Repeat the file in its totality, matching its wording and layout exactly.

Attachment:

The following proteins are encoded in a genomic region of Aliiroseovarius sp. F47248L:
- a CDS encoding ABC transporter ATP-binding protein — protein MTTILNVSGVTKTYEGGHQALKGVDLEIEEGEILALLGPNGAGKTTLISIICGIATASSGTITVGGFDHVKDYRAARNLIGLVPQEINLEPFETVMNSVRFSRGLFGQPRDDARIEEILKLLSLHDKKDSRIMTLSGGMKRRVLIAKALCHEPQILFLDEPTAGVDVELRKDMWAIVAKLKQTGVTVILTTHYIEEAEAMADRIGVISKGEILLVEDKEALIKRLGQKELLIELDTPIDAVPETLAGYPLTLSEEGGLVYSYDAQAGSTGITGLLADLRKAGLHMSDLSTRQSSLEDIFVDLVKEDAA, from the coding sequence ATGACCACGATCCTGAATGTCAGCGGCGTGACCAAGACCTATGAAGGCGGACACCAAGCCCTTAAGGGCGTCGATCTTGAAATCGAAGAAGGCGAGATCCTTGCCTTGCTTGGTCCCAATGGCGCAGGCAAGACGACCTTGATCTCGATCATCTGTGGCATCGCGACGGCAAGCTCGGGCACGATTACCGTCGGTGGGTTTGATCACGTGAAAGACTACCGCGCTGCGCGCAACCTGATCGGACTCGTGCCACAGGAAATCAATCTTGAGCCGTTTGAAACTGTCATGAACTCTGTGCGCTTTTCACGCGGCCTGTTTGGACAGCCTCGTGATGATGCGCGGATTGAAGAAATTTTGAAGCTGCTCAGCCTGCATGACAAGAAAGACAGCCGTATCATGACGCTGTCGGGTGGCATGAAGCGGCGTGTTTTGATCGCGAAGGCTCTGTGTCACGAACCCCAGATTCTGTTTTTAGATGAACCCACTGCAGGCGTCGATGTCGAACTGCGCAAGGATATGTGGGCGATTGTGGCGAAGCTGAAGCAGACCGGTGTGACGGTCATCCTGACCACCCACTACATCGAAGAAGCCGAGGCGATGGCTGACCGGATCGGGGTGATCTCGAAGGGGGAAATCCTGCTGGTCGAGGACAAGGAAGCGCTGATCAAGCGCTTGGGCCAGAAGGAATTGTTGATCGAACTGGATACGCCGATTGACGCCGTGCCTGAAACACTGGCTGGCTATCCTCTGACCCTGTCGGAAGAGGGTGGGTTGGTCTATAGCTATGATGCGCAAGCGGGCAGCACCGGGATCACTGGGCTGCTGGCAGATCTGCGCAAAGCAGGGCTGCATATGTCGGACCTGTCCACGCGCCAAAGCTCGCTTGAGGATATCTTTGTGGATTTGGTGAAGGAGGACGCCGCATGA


The following proteins are encoded in a genomic region of Aliiroseovarius sp. F47248L:
- a CDS encoding ABC transporter ATP-binding protein — protein MTTILNVSGVTKTYEGGHQALKGVDLEIEEGEILALLGPNGAGKTTLISIICGIATASSGTITVGGFDHVKDYRAARNLIGLVPQEINLEPFETVMNSVRFSRGLFGQPRDDARIEEILKLLSLHDKKDSRIMTLSGGMKRRVLIAKALCHEPQILFLDEPTAGVDVELRKDMWAIVAKLKQTGVTVILTTHYIEEAEAMADRIGVISKGEILLVEDKEALIKRLGQKELLIELDTPIDAVPETLAGYPLTLSEEGGLVYSYDAQAGSTGITGLLADLRKAGLHMSDLSTRQSSLEDIFVDLVKEDAA, from the coding sequence ATGACCACGATCCTGAATGTCAGCGGCGTGACCAAGACCTATGAAGGCGGACACCAAGCCCTTAAGGGCGTCGATCTTGAAATCGAAGAAGGCGAGATCCTTGCCTTGCTTGGTCCCAATGGCGCAGGCAAGACGACCTTGATCTCGATCATCTGTGGCATCGCGACGGCAAGCTCGGGCACGATTACCGTCGGTGGGTTTGATCACGTGAAAGACTACCGCGCTGCGCGCAACCTGATCGGACTCGTGCCACAGGAAATCAATCTTGAGCCGTTTGAAACTGTCATGAACTCTGTGCGCTTTTCACGCGGCCTGTTTGGACAGCCTCGTGATGATGCGCGGATTGAAGAAATTTTGAAGCTGCTCAGCCTGCATGACAAGAAAGACAGCCGTATCATGACGCTGTCGGGTGGCATGAAGCGGCGTGTTTTGATCGCGAAGGCTCTGTGTCACGAACCCCAGATTCTGTTTTTAGATGAACCCACTGCAGGCGTCGATGTCGAACTGCGCAAGGATATGTGGGCGATTGTGGCGAAGCTGAAGCAGACCGGTGTGACGGTCATCCTGACCACCCACTACATCGAAGAAGCCGAGGCGATGGCTGACCGGATCGGGGTGATCTCGAAGGGGGAAATCCTGCTGGTCGAGGACAAGGAAGCGCTGATCAAGCGCTTGGGCCAGAAGGAATTGTTGATCGAACTGGATACGCCGATTGACGCCGTGCCTGAAACACTGGCTGGCTATCCTCTGACCCTGTCGGAAGAGGGTGGGTTGGTCTATAGCTATGATGCGCAAGCGGGCAGCACCGGGATCACTGGGCTGCTGGCAGATCTGCGCAAAGCAGGGCTGCATATGTCGGACCTGTCCACGCGCCAAAGCTCGCTTGAGGATATCTTTGTGGATTTGGTGAAGGAGGACGCCGCATGA